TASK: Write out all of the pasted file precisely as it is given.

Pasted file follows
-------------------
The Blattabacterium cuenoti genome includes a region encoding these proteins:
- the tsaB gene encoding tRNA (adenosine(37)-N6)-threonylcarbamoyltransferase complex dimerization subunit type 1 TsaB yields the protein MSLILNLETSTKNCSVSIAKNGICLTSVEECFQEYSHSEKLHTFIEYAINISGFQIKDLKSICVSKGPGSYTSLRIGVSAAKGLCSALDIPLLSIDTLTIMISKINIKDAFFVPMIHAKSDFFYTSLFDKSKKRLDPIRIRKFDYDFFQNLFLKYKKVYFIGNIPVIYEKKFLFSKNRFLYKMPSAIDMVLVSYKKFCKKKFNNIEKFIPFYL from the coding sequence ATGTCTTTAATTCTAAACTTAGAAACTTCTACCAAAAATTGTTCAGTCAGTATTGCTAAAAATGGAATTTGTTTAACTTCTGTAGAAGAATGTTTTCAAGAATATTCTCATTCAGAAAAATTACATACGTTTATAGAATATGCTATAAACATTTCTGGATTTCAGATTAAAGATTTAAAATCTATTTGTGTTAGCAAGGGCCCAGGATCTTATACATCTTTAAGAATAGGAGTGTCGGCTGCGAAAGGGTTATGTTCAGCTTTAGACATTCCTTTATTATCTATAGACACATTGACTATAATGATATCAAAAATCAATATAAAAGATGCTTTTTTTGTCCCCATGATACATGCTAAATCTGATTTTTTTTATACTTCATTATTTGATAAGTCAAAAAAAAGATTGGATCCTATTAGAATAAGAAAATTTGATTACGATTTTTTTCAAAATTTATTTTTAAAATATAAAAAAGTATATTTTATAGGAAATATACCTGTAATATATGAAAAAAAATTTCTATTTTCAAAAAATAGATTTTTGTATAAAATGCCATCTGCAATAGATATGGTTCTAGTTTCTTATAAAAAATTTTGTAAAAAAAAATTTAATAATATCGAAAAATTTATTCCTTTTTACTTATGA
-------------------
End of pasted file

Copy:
The Blattabacterium cuenoti genome includes a region encoding these proteins:
- the tsaB gene encoding tRNA (adenosine(37)-N6)-threonylcarbamoyltransferase complex dimerization subunit type 1 TsaB yields the protein MSLILNLETSTKNCSVSIAKNGICLTSVEECFQEYSHSEKLHTFIEYAINISGFQIKDLKSICVSKGPGSYTSLRIGVSAAKGLCSALDIPLLSIDTLTIMISKINIKDAFFVPMIHAKSDFFYTSLFDKSKKRLDPIRIRKFDYDFFQNLFLKYKKVYFIGNIPVIYEKKFLFSKNRFLYKMPSAIDMVLVSYKKFCKKKFNNIEKFIPFYL from the coding sequence ATGTCTTTAATTCTAAACTTAGAAACTTCTACCAAAAATTGTTCAGTCAGTATTGCTAAAAATGGAATTTGTTTAACTTCTGTAGAAGAATGTTTTCAAGAATATTCTCATTCAGAAAAATTACATACGTTTATAGAATATGCTATAAACATTTCTGGATTTCAGATTAAAGATTTAAAATCTATTTGTGTTAGCAAGGGCCCAGGATCTTATACATCTTTAAGAATAGGAGTGTCGGCTGCGAAAGGGTTATGTTCAGCTTTAGACATTCCTTTATTATCTATAGACACATTGACTATAATGATATCAAAAATCAATATAAAAGATGCTTTTTTTGTCCCCATGATACATGCTAAATCTGATTTTTTTTATACTTCATTATTTGATAAGTCAAAAAAAAGATTGGATCCTATTAGAATAAGAAAATTTGATTACGATTTTTTTCAAAATTTATTTTTAAAATATAAAAAAGTATATTTTATAGGAAATATACCTGTAATATATGAAAAAAAATTTCTATTTTCAAAAAATAGATTTTTGTATAAAATGCCATCTGCAATAGATATGGTTCTAGTTTCTTATAAAAAATTTTGTAAAAAAAAATTTAATAATATCGAAAAATTTATTCCTTTTTACTTATGA